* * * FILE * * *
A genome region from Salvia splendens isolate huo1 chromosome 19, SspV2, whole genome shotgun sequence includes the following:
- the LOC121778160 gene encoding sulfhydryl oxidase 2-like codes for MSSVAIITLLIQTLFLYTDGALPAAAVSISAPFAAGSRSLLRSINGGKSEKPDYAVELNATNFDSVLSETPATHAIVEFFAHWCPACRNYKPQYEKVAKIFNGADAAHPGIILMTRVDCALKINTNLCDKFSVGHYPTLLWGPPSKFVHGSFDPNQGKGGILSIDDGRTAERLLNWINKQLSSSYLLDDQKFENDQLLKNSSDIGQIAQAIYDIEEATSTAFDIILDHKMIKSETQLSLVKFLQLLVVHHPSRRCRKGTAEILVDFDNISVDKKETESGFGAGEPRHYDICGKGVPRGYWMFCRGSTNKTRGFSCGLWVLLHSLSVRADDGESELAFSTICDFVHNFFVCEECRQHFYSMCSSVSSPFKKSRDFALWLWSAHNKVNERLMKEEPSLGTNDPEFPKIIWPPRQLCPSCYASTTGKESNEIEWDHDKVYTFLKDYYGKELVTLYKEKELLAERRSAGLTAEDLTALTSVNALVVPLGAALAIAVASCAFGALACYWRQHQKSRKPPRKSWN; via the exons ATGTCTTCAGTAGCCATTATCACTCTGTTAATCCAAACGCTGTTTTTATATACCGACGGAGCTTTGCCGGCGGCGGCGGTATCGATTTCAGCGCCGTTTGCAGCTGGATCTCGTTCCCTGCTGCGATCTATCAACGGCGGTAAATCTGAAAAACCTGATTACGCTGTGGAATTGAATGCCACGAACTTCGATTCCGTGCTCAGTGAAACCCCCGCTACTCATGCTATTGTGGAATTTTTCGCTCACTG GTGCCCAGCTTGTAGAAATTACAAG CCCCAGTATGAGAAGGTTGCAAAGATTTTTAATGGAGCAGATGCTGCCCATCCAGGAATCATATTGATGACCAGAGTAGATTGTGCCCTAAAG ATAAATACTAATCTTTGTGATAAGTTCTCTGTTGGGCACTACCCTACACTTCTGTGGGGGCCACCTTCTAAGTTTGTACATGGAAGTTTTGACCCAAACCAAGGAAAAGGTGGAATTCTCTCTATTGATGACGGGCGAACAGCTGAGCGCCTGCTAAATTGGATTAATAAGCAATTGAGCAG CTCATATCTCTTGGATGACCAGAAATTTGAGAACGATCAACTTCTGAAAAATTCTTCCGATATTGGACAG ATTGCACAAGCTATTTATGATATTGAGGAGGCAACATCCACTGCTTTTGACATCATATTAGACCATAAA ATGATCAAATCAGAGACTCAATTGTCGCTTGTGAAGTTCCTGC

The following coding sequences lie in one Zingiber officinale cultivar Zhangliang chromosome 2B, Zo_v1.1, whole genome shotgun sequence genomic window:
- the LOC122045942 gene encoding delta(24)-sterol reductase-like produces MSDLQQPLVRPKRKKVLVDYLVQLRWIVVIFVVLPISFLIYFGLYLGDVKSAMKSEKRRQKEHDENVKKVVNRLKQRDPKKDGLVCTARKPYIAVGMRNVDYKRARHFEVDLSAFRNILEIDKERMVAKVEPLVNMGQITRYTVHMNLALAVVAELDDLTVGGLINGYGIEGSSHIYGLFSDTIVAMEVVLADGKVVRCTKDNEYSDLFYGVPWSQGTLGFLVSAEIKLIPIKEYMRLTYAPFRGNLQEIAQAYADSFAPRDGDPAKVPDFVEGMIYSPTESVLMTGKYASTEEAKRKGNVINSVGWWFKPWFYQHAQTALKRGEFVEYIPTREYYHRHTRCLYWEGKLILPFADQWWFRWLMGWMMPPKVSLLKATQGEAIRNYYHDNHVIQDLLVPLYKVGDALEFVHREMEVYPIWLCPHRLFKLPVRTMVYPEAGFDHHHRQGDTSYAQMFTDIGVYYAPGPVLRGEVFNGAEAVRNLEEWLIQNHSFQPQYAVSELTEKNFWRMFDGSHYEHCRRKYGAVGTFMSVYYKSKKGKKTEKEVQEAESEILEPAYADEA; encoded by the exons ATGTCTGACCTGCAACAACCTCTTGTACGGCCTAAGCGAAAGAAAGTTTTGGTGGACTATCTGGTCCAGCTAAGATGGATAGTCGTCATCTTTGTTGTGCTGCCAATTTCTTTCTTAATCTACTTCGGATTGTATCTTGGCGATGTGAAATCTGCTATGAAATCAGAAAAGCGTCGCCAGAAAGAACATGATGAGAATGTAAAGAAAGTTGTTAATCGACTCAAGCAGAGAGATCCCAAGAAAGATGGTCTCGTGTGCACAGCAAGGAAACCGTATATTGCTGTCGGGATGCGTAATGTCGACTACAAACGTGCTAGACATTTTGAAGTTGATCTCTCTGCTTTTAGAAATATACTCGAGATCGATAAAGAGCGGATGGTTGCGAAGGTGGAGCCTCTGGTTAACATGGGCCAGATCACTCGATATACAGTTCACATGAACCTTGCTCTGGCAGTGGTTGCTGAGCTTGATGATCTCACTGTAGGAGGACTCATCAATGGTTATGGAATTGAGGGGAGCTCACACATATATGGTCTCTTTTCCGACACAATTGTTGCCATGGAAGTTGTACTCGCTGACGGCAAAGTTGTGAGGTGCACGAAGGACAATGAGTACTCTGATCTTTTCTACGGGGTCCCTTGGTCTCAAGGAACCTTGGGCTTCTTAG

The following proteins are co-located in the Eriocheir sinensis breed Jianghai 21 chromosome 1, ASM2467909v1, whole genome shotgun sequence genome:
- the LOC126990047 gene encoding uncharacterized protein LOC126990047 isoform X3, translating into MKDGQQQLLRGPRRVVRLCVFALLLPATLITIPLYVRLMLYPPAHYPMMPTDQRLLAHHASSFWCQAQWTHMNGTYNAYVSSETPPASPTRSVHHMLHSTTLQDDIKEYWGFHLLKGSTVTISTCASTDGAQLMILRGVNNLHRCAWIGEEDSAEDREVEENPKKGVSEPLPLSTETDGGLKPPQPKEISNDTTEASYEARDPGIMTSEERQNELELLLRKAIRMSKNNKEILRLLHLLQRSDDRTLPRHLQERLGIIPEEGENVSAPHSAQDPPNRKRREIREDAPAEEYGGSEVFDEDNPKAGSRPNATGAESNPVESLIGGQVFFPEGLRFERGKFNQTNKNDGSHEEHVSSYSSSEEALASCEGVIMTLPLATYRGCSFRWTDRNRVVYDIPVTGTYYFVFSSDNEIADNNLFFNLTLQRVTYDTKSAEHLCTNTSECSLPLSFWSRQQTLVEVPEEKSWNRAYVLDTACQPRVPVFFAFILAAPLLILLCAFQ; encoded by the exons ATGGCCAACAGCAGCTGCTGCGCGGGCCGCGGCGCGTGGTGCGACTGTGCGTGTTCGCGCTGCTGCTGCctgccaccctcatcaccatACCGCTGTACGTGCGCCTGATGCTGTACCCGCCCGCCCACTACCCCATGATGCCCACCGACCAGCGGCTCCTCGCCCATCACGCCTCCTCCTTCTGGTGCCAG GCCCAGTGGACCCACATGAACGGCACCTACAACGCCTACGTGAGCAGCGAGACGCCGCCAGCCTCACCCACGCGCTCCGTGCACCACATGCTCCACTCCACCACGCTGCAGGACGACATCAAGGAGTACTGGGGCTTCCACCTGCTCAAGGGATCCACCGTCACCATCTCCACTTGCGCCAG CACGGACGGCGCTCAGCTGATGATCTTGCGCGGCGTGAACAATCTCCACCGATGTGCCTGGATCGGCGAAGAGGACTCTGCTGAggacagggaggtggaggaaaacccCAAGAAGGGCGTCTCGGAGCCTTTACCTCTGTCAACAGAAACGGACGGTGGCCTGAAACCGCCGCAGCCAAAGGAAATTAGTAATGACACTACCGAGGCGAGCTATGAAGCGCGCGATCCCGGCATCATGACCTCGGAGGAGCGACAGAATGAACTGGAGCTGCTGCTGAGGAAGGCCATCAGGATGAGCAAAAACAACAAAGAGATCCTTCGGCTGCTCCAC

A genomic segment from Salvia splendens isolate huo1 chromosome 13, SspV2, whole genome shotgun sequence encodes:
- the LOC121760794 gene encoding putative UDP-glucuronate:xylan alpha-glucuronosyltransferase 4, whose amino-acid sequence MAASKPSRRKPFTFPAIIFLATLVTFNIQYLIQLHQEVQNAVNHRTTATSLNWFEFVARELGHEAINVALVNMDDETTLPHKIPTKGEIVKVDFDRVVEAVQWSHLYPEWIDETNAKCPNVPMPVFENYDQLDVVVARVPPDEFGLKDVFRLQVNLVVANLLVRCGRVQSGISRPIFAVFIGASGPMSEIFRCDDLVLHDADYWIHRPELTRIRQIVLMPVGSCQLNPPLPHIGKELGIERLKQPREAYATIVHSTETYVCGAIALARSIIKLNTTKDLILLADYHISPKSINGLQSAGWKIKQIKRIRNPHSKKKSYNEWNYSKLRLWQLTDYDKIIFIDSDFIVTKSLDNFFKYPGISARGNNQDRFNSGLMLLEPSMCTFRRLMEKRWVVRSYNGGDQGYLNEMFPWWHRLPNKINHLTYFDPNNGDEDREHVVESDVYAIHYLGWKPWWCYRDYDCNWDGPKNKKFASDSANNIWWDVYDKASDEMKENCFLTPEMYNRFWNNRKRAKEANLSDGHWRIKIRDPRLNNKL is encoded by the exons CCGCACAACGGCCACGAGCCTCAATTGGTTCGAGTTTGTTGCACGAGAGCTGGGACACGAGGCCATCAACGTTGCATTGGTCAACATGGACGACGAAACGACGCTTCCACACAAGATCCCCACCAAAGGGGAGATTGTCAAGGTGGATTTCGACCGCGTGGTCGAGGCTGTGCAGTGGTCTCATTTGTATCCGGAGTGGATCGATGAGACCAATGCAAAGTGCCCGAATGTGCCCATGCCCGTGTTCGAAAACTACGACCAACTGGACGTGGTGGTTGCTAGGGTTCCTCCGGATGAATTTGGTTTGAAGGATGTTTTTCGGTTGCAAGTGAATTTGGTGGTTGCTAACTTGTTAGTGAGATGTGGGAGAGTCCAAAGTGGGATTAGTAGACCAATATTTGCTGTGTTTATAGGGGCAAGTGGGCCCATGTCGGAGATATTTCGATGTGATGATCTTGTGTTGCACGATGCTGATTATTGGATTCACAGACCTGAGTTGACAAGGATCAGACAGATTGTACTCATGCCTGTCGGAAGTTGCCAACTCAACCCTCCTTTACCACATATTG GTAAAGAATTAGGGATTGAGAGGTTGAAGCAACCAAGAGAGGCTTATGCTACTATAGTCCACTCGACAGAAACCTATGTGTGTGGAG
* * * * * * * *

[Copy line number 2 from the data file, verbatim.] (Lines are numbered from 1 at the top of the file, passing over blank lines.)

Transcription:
- the LOC121778160 gene encoding sulfhydryl oxidase 2-like codes for MSSVAIITLLIQTLFLYTDGALPAAAVSISAPFAAGSRSLLRSINGGKSEKPDYAVELNATNFDSVLSETPATHAIVEFFAHWCPACRNYKPQYEKVAKIFNGADAAHPGIILMTRVDCALKINTNLCDKFSVGHYPTLLWGPPSKFVHGSFDPNQGKGGILSIDDGRTAERLLNWINKQLSSSYLLDDQKFENDQLLKNSSDIGQIAQAIYDIEEATSTAFDIILDHKMIKSETQLSLVKFLQLLVVHHPSRRCRKGTAEILVDFDNISVDKKETESGFGAGEPRHYDICGKGVPRGYWMFCRGSTNKTRGFSCGLWVLLHSLSVRADDGESELAFSTICDFVHNFFVCEECRQHFYSMCSSVSSPFKKSRDFALWLWSAHNKVNERLMKEEPSLGTNDPEFPKIIWPPRQLCPSCYASTTGKESNEIEWDHDKVYTFLKDYYGKELVTLYKEKELLAERRSAGLTAEDLTALTSVNALVVPLGAALAIAVASCAFGALACYWRQHQKSRKPPRKSWN; via the exons ATGTCTTCAGTAGCCATTATCACTCTGTTAATCCAAACGCTGTTTTTATATACCGACGGAGCTTTGCCGGCGGCGGCGGTATCGATTTCAGCGCCGTTTGCAGCTGGATCTCGTTCCCTGCTGCGATCTATCAACGGCGGTAAATCTGAAAAACCTGATTACGCTGTGGAATTGAATGCCACGAACTTCGATTCCGTGCTCAGTGAAACCCCCGCTACTCATGCTATTGTGGAATTTTTCGCTCACTG GTGCCCAGCTTGTAGAAATTACAAG CCCCAGTATGAGAAGGTTGCAAAGATTTTTAATGGAGCAGATGCTGCCCATCCAGGAATCATATTGATGACCAGAGTAGATTGTGCCCTAAAG ATAAATACTAATCTTTGTGATAAGTTCTCTGTTGGGCACTACCCTACACTTCTGTGGGGGCCACCTTCTAAGTTTGTACATGGAAGTTTTGACCCAAACCAAGGAAAAGGTGGAATTCTCTCTATTGATGACGGGCGAACAGCTGAGCGCCTGCTAAATTGGATTAATAAGCAATTGAGCAG CTCATATCTCTTGGATGACCAGAAATTTGAGAACGATCAACTTCTGAAAAATTCTTCCGATATTGGACAG ATTGCACAAGCTATTTATGATATTGAGGAGGCAACATCCACTGCTTTTGACATCATATTAGACCATAAA ATGATCAAATCAGAGACTCAATTGTCGCTTGTGAAGTTCCTGC